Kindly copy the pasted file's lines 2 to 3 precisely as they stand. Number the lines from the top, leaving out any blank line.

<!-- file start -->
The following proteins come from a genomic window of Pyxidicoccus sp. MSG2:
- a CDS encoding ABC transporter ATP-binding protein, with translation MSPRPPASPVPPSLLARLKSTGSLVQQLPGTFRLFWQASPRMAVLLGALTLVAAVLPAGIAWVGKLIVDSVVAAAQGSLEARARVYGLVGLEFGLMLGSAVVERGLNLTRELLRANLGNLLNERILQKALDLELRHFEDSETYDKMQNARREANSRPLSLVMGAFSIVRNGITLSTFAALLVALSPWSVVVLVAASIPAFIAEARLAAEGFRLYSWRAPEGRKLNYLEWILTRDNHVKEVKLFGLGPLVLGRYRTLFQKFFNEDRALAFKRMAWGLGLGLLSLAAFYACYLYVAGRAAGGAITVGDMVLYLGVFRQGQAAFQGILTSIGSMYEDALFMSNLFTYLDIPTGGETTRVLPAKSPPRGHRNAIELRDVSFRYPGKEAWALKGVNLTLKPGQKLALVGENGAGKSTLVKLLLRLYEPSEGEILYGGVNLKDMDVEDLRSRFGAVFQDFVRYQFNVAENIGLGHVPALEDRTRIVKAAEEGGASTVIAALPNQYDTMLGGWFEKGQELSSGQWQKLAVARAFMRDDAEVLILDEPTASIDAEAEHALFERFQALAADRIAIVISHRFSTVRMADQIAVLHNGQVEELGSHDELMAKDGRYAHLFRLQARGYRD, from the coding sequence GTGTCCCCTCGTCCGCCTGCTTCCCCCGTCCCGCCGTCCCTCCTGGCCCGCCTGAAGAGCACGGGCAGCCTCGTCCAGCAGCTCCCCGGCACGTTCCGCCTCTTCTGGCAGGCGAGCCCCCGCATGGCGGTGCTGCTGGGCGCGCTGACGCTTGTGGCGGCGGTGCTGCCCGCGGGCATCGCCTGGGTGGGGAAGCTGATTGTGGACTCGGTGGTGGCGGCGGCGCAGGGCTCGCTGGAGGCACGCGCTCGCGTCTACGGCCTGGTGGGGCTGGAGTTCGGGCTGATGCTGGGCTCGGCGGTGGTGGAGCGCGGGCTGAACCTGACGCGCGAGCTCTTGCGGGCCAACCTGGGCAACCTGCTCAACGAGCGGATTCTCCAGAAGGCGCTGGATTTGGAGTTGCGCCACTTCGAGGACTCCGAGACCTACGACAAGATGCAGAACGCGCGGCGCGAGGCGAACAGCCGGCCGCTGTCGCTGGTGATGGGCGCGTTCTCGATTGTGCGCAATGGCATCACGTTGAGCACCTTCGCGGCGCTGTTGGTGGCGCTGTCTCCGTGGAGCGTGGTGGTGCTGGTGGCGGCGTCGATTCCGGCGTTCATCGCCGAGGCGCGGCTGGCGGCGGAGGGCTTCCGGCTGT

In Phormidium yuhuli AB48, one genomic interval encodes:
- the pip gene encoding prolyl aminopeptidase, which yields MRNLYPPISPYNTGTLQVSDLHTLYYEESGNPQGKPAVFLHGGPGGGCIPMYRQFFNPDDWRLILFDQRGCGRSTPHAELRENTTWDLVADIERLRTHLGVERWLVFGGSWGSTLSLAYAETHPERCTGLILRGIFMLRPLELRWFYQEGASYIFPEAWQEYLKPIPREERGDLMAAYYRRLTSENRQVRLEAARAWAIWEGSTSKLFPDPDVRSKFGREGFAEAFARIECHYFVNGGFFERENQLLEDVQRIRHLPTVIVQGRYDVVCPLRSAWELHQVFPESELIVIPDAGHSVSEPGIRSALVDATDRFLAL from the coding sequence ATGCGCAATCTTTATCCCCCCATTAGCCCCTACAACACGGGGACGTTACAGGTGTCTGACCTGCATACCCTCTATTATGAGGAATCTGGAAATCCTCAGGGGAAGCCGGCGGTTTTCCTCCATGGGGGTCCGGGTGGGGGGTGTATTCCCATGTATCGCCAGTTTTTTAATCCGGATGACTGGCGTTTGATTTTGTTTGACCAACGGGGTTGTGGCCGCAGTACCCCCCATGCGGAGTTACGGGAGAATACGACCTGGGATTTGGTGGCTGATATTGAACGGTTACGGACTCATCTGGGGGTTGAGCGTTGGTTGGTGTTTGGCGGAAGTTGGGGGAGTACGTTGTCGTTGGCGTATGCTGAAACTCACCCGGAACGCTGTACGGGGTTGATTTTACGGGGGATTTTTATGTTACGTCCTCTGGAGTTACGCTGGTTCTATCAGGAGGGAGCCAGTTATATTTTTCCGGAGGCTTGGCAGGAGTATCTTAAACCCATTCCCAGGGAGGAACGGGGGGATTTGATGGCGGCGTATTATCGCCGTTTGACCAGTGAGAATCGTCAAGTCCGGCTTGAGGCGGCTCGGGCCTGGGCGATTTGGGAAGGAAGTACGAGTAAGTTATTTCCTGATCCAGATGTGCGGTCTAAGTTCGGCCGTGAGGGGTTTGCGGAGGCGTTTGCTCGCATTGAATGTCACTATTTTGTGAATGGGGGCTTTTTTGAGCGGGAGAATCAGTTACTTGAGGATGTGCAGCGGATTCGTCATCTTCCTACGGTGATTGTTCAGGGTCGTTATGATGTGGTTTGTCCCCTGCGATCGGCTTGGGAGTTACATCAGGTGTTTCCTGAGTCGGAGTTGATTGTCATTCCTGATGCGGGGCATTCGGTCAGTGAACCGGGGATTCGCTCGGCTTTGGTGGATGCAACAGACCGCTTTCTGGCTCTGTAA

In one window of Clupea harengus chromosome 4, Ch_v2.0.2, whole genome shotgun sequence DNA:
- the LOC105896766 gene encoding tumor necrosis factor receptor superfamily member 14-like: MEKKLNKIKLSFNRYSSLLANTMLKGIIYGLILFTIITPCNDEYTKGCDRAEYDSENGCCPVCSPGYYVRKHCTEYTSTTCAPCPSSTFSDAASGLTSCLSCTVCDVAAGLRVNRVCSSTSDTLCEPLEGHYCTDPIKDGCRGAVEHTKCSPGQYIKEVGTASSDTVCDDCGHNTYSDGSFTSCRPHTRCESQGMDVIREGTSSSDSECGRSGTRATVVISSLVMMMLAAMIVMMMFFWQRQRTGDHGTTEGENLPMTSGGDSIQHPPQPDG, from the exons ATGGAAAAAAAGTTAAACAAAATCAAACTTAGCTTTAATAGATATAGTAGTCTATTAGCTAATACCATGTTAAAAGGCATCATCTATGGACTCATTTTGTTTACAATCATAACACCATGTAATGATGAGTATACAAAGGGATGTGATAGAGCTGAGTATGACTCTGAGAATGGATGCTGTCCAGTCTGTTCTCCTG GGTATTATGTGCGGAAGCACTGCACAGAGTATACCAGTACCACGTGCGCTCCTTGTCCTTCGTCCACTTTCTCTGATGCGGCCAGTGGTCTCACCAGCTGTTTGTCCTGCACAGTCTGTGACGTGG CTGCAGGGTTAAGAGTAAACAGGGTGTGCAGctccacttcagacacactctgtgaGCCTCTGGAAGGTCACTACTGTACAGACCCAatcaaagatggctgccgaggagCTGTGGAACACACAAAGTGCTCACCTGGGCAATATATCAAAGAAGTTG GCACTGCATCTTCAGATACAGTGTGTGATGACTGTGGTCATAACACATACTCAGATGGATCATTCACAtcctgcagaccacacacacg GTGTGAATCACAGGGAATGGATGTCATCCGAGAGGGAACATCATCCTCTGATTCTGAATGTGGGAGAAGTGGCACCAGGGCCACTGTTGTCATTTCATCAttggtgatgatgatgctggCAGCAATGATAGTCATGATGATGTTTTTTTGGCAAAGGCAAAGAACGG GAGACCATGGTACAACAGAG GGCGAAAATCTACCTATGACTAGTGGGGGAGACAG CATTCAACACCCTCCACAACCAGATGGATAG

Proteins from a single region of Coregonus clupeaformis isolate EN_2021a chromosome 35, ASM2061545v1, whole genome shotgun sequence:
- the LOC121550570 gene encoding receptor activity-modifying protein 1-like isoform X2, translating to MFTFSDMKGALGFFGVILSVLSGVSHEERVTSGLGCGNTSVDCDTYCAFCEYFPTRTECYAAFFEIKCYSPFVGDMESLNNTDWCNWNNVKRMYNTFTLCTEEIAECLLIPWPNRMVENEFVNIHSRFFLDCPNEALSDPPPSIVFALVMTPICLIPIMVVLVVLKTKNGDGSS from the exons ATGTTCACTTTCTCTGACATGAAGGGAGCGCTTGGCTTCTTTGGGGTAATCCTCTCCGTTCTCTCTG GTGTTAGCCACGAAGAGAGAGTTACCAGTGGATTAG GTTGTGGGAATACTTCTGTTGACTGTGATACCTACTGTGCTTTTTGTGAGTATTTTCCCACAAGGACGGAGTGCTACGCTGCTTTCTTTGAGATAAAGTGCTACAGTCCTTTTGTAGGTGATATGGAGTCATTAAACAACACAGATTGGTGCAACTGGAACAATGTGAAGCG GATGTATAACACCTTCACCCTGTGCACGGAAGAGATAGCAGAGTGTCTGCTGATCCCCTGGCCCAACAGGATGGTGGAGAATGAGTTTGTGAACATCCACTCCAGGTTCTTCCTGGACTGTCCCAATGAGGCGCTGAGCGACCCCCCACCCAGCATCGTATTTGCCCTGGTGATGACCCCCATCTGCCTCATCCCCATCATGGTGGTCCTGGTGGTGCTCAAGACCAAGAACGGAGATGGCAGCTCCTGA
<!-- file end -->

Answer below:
- a CDS encoding ABC transporter ATP-binding protein, with translation MSPRPPASPVPPSLLARLKSTGSLVQQLPGTFRLFWQASPRMAVLLGALTLVAAVLPAGIAWVGKLIVDSVVAAAQGSLEARARVYGLVGLEFGLMLGSAVVERGLNLTRELLRANLGNLLNERILQKALDLELRHFEDSETYDKMQNARREANSRPLSLVMGAFSIVRNGITLSTFAALLVALSPWSVVVLVAASIPAFIAEARLAAEGFRLYSWRAPEGRKLNYLEWILTRDNHVKEVKLFGLGPLVLGRYRTLFQKFFNEDRALAFKRMAWGLGLGLLSLAAFYACYLYVAGRAAGGAITVGDMVLYLGVFRQGQAAFQGILTSIGSMYEDALFMSNLFTYLDIPTGGETTRVLPAKSPPRGHRNAIELRDVSFRYPGKEAWALKGVNLTLKPGQKLALVGENGAGKSTLVKLLLRLYEPSEGEILYGGVNLKDMDVEDLRSRFGAVFQDFVRYQFNVAENIGLGHVPALEDRTRIVKAAEEGGASTVIAALPNQYDTMLGGWFEKGQELSSGQWQKLAVARAFMRDDAEVLILDEPTASIDAEAEHALFERFQALAADRIAIVISHRFSTVRMADQIAVLHNGQVEELGSHDELMAKDGRYAHLFRLQARGYRD, from the coding sequence GTGTCCCCTCGTCCGCCTGCTTCCCCCGTCCCGCCGTCCCTCCTGGCCCGCCTGAAGAGCACGGGCAGCCTCGTCCAGCAGCTCCCCGGCACGTTCCGCCTCTTCTGGCAGGCGAGCCCCCGCATGGCGGTGCTGCTGGGCGCGCTGACGCTTGTGGCGGCGGTGCTGCCCGCGGGCATCGCCTGGGTGGGGAAGCTGATTGTGGACTCGGTGGTGGCGGCGGCGCAGGGCTCGCTGGAGGCACGCGCTCGCGTCTACGGCCTGGTGGGGCTGGAGTTCGGGCTGATGCTGGGCTCGGCGGTGGTGGAGCGCGGGCTGAACCTGACGCGCGAGCTCTTGCGGGCCAACCTGGGCAACCTGCTCAACGAGCGGATTCTCCAGAAGGCGCTGGATTTGGAGTTGCGCCACTTCGAGGACTCCGAGACCTACGACAAGATGCAGAACGCGCGGCGCGAGGCGAACAGCCGGCCGCTGTCGCTGGTGATGGGCGCGTTCTCGATTGTGCGCAATGGCATCACGTTGAGCACCTTCGCGGCGCTGTTGGTGGCGCTGTCTCCGTGGAGCGTGGTGGTGCTGGTGGCGGCGTCGATTCCGGCGTTCATCGCCGAGGCGCGGCTGGCGGCGGAGGGCTTCCGGCTGT

In Phormidium yuhuli AB48, one genomic interval encodes: